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Big Isle must face economic threats


    Hawaii island is bearing the brunt of a dip in tourism that has resulted from three months of headlines about its historic Kilauea volcanic eruption.

As a tourism destination, Hawaii always enjoyed its cachet as an exotic location that’s safe and comfortable for visitors.

It’s a cachet that the islands have earned. It is safe here, and the state’s myriad attractions — its natural beauty, its cultural richness, its relaxed and friendly demeanor — have delighted the millions who make the trip each year.

None of that’s changed, or it shouldn’t have. But plainly a combination of natural disasters has disseminated news and images that surely tarnish the image. And that won’t be overcome without a considerable effort — by leaders of the industry, government leaders and just regular folks — to bolster its health.

First Kauai was flooded in torrential rains in April that washed out the coastal Kuhio Highway, all but cutting off the north shore.

But it’s plainly Hawaii island that’s bearing the brunt of a dip in tourism that has resulted from three months of headlines about its historic Kilauea volcanic eruption.

Many residents statewide have heard from friends living elsewhere who ask with concern whether they are OK. As monumental as volcanic activity is, it doesn’t mean that other parts of the Big Island, and other islands altogether, can’t offer a fun vacation. Media tales of fiery “lava bombs” tend to stick in the mind; the reality of geography doesn’t.

And just last week, Hurricane Hector hovered off island and left without incident; still, the little reminder of seasonal weather upheavals isn’t that helpful.

The economic impact is already being felt. Hawaii island lost 100 hospitality and leisure jobs between May and June. Honolulu Star-Advertiser tourism writer Allison Schaefers, tracking the trends, reported last week that the potential for 38,000 visitors and $50 million in tourism dollars were lost over those same two months.

These cold statistics stand in for real people whose local livelihoods and quality of life could be imperiled. Schaefers interviewed a number of them, including Mimi Bergstrom who quit her tourism job because the downturn cut into her hours.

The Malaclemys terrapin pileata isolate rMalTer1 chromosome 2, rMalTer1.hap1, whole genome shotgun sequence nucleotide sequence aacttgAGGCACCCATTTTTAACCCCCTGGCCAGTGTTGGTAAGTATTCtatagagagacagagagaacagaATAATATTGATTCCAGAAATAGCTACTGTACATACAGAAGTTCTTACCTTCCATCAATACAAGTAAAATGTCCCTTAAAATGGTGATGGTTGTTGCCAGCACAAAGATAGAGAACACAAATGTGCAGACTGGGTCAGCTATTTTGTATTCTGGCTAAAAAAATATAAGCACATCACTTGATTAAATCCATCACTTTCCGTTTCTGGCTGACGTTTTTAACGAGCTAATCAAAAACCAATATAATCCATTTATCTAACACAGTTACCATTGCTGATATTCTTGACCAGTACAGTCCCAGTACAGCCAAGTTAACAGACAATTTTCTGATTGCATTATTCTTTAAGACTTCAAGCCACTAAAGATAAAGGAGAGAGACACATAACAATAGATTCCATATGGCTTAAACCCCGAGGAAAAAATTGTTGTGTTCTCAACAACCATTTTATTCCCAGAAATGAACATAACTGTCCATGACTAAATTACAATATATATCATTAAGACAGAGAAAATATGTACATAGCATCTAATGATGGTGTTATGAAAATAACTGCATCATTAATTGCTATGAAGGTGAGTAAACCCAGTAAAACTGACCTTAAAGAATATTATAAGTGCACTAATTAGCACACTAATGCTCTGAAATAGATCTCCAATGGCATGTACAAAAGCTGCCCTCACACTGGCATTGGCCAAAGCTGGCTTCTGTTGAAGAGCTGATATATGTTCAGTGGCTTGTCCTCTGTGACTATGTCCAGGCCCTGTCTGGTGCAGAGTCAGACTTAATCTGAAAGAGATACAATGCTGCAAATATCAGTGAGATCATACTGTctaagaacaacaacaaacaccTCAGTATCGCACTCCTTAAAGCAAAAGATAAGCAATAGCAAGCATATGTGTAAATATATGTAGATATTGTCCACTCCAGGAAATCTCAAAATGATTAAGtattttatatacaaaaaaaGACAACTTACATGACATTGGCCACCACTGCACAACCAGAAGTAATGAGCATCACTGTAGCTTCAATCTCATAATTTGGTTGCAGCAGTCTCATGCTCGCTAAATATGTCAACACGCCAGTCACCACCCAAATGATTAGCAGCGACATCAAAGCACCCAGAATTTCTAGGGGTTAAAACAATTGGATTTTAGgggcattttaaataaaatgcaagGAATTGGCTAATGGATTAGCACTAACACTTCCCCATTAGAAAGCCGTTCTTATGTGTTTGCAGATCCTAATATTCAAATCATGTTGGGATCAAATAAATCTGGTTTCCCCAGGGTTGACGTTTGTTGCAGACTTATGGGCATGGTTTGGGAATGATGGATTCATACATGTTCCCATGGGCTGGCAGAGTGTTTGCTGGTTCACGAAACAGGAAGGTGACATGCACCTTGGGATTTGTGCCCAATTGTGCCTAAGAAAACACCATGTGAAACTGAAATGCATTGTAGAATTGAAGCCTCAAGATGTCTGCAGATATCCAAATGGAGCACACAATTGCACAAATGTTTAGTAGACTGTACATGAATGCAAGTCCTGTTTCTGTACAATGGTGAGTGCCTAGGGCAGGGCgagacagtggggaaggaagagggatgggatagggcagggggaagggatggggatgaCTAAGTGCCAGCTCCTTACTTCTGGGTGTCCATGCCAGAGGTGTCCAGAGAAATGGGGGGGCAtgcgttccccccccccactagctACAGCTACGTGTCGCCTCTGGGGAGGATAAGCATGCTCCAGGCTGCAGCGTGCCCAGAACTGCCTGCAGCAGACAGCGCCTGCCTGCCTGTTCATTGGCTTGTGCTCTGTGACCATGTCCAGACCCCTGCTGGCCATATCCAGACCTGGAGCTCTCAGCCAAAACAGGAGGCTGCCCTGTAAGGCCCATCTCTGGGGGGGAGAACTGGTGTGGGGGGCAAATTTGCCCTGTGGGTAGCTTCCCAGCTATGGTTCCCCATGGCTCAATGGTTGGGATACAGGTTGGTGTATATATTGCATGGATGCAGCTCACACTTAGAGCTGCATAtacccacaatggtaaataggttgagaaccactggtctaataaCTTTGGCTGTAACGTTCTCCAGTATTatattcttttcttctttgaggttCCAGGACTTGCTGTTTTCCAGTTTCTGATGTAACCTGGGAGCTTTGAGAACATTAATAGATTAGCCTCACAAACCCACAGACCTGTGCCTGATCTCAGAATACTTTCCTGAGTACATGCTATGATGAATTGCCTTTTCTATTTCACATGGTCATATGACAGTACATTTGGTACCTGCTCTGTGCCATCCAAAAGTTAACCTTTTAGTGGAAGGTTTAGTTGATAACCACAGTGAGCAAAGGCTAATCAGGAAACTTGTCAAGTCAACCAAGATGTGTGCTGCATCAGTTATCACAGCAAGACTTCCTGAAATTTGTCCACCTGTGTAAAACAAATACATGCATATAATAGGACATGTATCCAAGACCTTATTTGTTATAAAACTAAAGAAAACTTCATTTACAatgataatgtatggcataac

The statewide tourism metrics have been encouraging for some time, but these blinking hazard lights from the Big Island should not be ignored. If nothing is done to turn the tide, the collateral damage to the economy, and the workforce it supports, could worsen.

From a national or even global perspective, economists are starting to weigh the risk of recession, which, given the cyclical nature of these things, is inevitable. What Hawaii doesn’t want to do is delay taking its proactive steps until the “perfect storm” arrives, and a slow economy starts keeping more travelers at home.

More locally, Hawaii County is anticipating a big hit to the local economy, and to its tax coffers. Mayor Harry Kim stirred up a bit of a hornet’s nest last week when he floated a request for up to $600 million in state aid to his county. Mostly the upset among state lawmakers was over the political calculation to pitch the idea first to the governor rather than to legislative leadership.

But Kim will have to make a case for a half-billion dollars, laying out how it should be spent in the island’s recovery, before the Legislature makes any serious moves.

At least some of the money is needed for marketing, national and international advertising and outreach with messaging about what Hawaii has to offer. This will be a job that falls, in part, to the Hawaii Tourism Authority, but it doesn’t end there.

The private sector, including various consortia or business groups across the visitor industry, needs to join in with the mission. Some of them are already at work.

Example: The Kohala Coast Resort Association has recognized that the current public perception of a Hawaii vacation — dominated by images of lava, destruction and poor air quality — needs correction. It is launching an informational campaign, titled “Hawaii Island, Bigger than You Know.”

Campaign organizers said they aim to highlight the distances between the trouble spots and the hotels and destination points, and the prevailing good weather and activities that await the visitor to the Big Island.

Further, now would be a good time for kamaaina discounts and “staycation” deals, prompting Hawaii residents to book a short Hawaii holiday, to the southernmost island in particular, and support the local economy. Cheaper airfares would be a start, but the marketing imperative belongs to everyone, from large hotels to B&Bs and small-scale tour providers. The visitor industry no longer remains the sole domain of major-league players.

Granted, all of the islands are too reliant on tourism, which is why economic diversification is a perennial theme resonating in state and county planning offices. The Big Island’s doldrums serve as a reminder that other sectors, such as its productive ranching and agricultural businesses, deserve attention.

But now and for the foreseeable future, tourism is king. Leaders need to amplify the message: Hawaii is open for business.

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